Must Child Sexual Abuse Involve Physical Contact?
Child sexual abuse refers to any sexual act involving a child and an older child, adolescent, or adult (see: MCL 750.145(c2) Child Sexually Abusive Activity). Thus, sexual acts between a child and an adult are considered child sexual abuse. However, where the sexual act occurs between a child and an adolescent, older child, or other children, it may be challenging to determine if the children are sexually abused as some sexual behavior is considered innocent exploration and not abuse. Therefore, children playing with other children may not be seen as child sexual abuse.
Any person who engages in sexual acts with a child may be charged with child sexual abuse even if the child willingly participated in such acts. In Michigan, the age of consent is 16. Thus, children below 16 cannot give consent to any sexual conduct. Also, it does not matter if the child initiated the sexual act as the law would still regard it as molestation. Adults are expected to make responsible decisions that protect children and prevent child sexual abuse in such circumstances.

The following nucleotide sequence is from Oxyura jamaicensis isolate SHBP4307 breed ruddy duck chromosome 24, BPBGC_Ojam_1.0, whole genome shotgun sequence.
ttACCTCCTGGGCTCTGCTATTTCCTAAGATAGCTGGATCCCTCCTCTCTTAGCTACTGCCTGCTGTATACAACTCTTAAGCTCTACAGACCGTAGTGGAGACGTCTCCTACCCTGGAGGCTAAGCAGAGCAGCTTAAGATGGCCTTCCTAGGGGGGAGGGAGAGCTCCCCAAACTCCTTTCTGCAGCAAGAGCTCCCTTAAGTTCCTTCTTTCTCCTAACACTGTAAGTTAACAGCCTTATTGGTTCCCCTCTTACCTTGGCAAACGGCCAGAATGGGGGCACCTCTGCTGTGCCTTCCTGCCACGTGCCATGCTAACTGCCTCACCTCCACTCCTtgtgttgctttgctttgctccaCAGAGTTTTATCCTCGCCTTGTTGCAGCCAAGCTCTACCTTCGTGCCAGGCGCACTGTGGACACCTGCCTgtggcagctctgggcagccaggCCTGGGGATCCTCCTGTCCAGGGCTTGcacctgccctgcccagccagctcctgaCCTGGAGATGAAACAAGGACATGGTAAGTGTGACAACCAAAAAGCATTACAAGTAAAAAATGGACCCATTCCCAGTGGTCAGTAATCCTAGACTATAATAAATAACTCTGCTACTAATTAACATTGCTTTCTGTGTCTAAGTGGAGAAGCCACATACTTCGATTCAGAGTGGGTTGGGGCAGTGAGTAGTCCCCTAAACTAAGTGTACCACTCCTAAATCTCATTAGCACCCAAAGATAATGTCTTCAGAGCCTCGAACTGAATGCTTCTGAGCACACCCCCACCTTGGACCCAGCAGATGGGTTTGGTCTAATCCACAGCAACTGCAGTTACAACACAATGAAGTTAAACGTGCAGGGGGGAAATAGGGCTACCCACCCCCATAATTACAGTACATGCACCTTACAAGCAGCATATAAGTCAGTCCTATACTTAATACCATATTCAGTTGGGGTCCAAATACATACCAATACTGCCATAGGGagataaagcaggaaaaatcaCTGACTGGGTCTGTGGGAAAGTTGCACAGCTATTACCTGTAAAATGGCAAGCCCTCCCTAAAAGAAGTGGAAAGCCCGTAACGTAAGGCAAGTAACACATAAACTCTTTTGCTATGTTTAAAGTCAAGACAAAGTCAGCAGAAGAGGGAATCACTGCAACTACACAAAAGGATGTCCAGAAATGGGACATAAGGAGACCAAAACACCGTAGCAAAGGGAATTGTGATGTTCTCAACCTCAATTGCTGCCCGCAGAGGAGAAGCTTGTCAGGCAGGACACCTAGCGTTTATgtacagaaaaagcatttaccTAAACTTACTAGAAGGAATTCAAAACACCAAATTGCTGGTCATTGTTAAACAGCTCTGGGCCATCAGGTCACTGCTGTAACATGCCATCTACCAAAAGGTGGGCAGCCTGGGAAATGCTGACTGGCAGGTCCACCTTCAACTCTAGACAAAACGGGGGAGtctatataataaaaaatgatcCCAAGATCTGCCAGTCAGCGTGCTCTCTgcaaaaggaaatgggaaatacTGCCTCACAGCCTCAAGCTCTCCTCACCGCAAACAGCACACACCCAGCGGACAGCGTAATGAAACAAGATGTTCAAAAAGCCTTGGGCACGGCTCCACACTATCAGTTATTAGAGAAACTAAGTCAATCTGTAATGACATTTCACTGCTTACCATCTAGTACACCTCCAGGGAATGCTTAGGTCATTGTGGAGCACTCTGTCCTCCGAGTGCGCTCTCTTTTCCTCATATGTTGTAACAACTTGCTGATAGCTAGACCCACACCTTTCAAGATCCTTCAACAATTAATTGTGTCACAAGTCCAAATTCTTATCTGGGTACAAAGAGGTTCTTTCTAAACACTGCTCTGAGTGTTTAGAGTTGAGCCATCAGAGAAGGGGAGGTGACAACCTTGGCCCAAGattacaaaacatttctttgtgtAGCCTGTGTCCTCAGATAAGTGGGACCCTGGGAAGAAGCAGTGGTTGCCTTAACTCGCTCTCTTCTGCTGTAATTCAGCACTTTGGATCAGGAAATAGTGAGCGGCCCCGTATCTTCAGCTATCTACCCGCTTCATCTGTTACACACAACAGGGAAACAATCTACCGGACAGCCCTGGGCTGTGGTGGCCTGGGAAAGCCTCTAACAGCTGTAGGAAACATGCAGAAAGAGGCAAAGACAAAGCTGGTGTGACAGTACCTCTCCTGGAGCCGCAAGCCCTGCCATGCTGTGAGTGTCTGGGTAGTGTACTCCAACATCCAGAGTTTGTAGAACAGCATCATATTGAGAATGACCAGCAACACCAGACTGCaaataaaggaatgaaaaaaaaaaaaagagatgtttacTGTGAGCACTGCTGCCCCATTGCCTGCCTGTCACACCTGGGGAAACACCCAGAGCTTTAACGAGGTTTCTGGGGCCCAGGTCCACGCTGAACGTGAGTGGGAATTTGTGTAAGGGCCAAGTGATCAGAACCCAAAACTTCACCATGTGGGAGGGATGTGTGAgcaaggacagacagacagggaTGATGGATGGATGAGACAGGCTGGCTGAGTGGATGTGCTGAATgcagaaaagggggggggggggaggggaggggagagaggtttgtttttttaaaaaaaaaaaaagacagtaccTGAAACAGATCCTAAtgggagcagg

Like the other forms of sexual violence, child sexual abuse can happen with or without physical contact. You may be charged with child sexual abuse if you have molested a child, whether or not sexual penetration occurred. Also, behaviors like exposing your private parts to a child for sexual pleasure or taking pictures of children in sexual poses are considered child sexual abuse (see: child pornography). In addition, forcing children to participate in child pornography or view sexual images or videos amounts to child sexual abuse. Learn more about Michigan pornography laws here.
What are the Available Legal Defenses to a Sexual Abuse Charge?
There are many available legal defenses against a sexual abuse charge. A sex crimes defense attorney can evaluate your case and help you determine which ones are better suited to your particular case.
Consent is a common defense against sexual assault charges. If the victim is an adult who willingly consented to the sexual activity, it may serve as a valid defense in court. However, if the victim is a child below the consent age, even if they consented to the act, it would still be regarded as child sexual abuse.
Another defense against a sexual abuse charge is innocence. Suppose you did not commit the crime and can prove your innocence through an alibi, eyewitness testimony, expert testimony, or physical evidence. In that case, it can serve as a valid defense against sexual assault charges.